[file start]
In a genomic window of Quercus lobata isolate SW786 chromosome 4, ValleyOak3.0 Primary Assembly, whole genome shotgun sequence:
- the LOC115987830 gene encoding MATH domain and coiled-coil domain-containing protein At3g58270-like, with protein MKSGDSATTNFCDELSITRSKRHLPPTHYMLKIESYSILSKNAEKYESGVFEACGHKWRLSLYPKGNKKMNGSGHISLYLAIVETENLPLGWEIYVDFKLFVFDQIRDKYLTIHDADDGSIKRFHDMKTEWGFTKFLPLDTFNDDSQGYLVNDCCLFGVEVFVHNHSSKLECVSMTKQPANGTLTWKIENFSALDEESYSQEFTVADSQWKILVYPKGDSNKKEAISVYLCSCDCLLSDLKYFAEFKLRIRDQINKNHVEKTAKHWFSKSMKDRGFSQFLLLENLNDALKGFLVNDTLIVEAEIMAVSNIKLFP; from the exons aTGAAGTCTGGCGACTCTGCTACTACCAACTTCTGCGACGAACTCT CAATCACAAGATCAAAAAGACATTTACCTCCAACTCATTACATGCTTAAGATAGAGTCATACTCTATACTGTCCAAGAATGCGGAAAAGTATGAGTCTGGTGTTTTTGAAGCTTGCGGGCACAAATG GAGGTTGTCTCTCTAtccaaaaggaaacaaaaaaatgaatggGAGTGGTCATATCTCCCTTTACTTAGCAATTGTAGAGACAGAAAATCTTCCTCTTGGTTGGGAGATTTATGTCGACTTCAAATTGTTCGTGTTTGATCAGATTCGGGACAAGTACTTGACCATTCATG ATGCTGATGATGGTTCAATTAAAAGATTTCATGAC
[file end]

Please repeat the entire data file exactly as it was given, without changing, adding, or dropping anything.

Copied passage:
In a genomic window of Quercus lobata isolate SW786 chromosome 4, ValleyOak3.0 Primary Assembly, whole genome shotgun sequence:
- the LOC115987830 gene encoding MATH domain and coiled-coil domain-containing protein At3g58270-like, with protein MKSGDSATTNFCDELSITRSKRHLPPTHYMLKIESYSILSKNAEKYESGVFEACGHKWRLSLYPKGNKKMNGSGHISLYLAIVETENLPLGWEIYVDFKLFVFDQIRDKYLTIHDADDGSIKRFHDMKTEWGFTKFLPLDTFNDDSQGYLVNDCCLFGVEVFVHNHSSKLECVSMTKQPANGTLTWKIENFSALDEESYSQEFTVADSQWKILVYPKGDSNKKEAISVYLCSCDCLLSDLKYFAEFKLRIRDQINKNHVEKTAKHWFSKSMKDRGFSQFLLLENLNDALKGFLVNDTLIVEAEIMAVSNIKLFP; from the exons aTGAAGTCTGGCGACTCTGCTACTACCAACTTCTGCGACGAACTCT CAATCACAAGATCAAAAAGACATTTACCTCCAACTCATTACATGCTTAAGATAGAGTCATACTCTATACTGTCCAAGAATGCGGAAAAGTATGAGTCTGGTGTTTTTGAAGCTTGCGGGCACAAATG GAGGTTGTCTCTCTAtccaaaaggaaacaaaaaaatgaatggGAGTGGTCATATCTCCCTTTACTTAGCAATTGTAGAGACAGAAAATCTTCCTCTTGGTTGGGAGATTTATGTCGACTTCAAATTGTTCGTGTTTGATCAGATTCGGGACAAGTACTTGACCATTCATG ATGCTGATGATGGTTCAATTAAAAGATTTCATGAC